Mar. 27, 2018
Walk Kansas, a statewide health initiative presented by K-State Research and Extension, will hold its third annual Walk Kansas 5K for the Fight and 1.5-mile fun walk Saturday, May 5, to benefit the Johnson Cancer Research Center. It is open to everyone, not just Walk Kansas program participants.
Mar. 19, 2018
Mar. 9, 2018
Jun Li, professor of chemistry, has been selected to receive the Segebrecht Distinguished Faculty Achievement Award for 2018. The honor includes $2,000 from the Ervin W. Segebrecht honorarium. The award, established in honor of Ervin W. Segebrecht, a 1938 graduate of Kansas State University, recognizes professors who provide inspiration and excellence in teaching.
Mar. 1, 2018
The secret to stopping some viruses from making people sick might be hidden in red wine and chocolate — but that doesn't mean having more bonbons and vino is in order, Kansas State University researchers say.
"Resveratrol is a small, natural compound in many plants like grapes, cocoa beans, peanuts and blueberries," said Shuai Cao, postdoctoral researcher studying the effects of resveratrol on viruses. "Our recent study found that high concentrations of resveratrol — higher than anything you may find in food naturally — prevent poxviruses from replicating in human cells."
Feb. 28, 2018
Dig out your polyester bell-bottoms and platform shoes to disco for a cure at the seventh annual Pink and Purple Polyester Partypresented by CivicPlus at 7 p.m. Friday, April 6, at the K-State Alumni Center, 1720 Anderson Ave. The party benefits K-State's Johnson Cancer Research Center.
Feb. 22, 2018
An obstetrician-gynecologist and HPV vaccine expert from the University of Kansas Medical Center will speak at K-State as part of the Johnson Cancer Research Center's George S. Bascom Memorial Lecture Series on Current Issues in Clinical Medicine.
Kevin Ault has been involved in the development of a vaccine against the cancer-causing human papillomavirus for two decades. He will present "HPV Vaccine: A Missed Opportunity for Cancer Prevention" at 7 p.m. Monday, March 12, in the K-State Student Union's Cottonwood Room. The talk is free and the public is invited.
Feb. 21, 2018
Tackling lung cancer with development of a minimally invasive treatment option is the goal of Punit Prakash, asst. prof. of electrical and computer engineering, and other researchers from K-State's colleges of Engineering and Veterinary Medicine, along with industry partner, Broncus Medical, San Jose, California.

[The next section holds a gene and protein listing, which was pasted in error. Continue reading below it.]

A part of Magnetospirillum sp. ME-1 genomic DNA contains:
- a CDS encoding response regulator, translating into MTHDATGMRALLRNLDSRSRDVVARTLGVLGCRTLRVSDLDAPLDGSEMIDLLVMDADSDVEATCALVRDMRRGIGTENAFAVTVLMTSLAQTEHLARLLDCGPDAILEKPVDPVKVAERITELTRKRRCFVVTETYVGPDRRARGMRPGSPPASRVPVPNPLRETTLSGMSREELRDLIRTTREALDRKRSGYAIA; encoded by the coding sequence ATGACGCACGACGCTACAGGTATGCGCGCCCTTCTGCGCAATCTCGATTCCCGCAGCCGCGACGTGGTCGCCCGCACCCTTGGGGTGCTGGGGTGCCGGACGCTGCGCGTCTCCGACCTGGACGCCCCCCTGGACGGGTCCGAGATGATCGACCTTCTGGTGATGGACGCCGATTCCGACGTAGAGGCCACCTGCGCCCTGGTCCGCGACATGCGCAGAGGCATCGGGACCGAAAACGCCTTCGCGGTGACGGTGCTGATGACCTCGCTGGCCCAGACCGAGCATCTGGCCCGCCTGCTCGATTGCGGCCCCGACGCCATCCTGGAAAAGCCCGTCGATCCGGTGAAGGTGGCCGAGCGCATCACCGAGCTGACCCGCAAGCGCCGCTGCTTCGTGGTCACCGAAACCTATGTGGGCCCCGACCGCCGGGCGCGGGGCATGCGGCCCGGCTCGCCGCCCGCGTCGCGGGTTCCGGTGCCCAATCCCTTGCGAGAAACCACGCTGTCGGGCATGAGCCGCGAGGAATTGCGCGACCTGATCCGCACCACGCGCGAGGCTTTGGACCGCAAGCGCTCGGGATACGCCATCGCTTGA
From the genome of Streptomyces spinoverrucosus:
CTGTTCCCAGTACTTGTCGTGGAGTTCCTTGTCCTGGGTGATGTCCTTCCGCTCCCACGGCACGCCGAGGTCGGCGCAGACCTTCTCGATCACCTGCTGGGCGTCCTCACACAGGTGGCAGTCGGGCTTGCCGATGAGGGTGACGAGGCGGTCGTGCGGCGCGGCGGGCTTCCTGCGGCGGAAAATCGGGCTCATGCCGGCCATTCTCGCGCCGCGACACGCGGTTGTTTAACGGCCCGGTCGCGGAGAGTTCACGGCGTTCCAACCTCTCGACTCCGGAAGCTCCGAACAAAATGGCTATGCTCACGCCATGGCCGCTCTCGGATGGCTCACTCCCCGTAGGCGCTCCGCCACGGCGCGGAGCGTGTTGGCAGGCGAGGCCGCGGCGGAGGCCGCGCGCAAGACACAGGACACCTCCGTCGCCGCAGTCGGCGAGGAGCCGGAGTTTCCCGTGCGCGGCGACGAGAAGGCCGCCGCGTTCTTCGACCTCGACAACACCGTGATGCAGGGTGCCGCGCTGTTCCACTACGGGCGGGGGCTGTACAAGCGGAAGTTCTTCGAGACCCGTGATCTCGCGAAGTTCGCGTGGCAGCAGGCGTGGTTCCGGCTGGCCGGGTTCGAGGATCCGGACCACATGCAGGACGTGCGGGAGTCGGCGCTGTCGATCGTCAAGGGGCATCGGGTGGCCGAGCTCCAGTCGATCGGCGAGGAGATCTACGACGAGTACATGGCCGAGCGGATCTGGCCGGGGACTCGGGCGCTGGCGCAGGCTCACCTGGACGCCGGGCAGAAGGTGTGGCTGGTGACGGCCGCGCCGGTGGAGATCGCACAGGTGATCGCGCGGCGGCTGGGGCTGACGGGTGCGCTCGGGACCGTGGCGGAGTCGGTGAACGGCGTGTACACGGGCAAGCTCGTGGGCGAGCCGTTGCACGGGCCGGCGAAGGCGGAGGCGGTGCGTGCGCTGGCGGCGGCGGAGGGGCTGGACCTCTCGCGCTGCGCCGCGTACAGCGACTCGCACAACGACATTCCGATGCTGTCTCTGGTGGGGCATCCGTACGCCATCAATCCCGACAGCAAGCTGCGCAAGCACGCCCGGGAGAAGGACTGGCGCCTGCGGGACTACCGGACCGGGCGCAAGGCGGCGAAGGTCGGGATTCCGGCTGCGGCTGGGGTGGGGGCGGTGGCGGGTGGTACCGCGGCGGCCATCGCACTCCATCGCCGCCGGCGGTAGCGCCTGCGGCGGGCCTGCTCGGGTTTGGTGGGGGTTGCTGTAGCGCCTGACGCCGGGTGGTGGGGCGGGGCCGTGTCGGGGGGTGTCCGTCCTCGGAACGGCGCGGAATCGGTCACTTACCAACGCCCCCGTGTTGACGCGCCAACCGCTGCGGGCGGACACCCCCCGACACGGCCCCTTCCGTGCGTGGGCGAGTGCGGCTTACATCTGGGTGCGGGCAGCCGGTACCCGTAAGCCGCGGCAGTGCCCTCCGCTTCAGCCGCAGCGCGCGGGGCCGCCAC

The project, funded by a $1,321,648 grant from the National Cancer Institute, is expected to lead to a bronchoscopic microwave ablation system for treating lung tumors.
Prakash is principal investigator for the five-year study "Bronchoscope-Guided Microwave Ablation of Early-Stage Lung Tumors," awarded under the NIH Academic-Industrial Partnerships to Translate and Validate in Vivo Cancer Imaging Systems program.
Feb. 21, 2018
K-State's Vaithish Velazhahan, senior in microbiology, medical biochemistry and pre-medicine, Manhattan, is receiving the 2018 Gates Cambridge Scholarship. The three-time JCRC undergraduate Cancer Research Awardee is one of 35 U.S. students to receive the scholarship, established by Bill and Melinda Gates to cover the cost of studying at Cambridge while pursuing a full-time postgraduate degree.
Velazhahan will study with Cambridge's MRC Laboratory of Molecular Biology, where he will research the structure of key membrane proteins, called G protein-coupled receptors, that help cells communicate with an organism's environment.
"This experience will help me reach my dream of becoming a physician-scientist as I plan to return to the U.S. for medical school," Velazhahan said.
College of Veterinary Medicine establishes Center of Excellence for Translational and Comparative Oncology Research at Kansas State University
Jan. 23, 2018
The College of Veterinary Medicine at Kansas State University has a new center of excellence that is focusing on improving the diagnosis, management and treatment of both human and animal cancer.
The K-State Center of Excellence for Translational and Comparative Oncology Research, or CETCOR, was established in late 2017 through start-up funding from the university's Johnson Cancer Research Center and support from the College of Veterinary Medicine.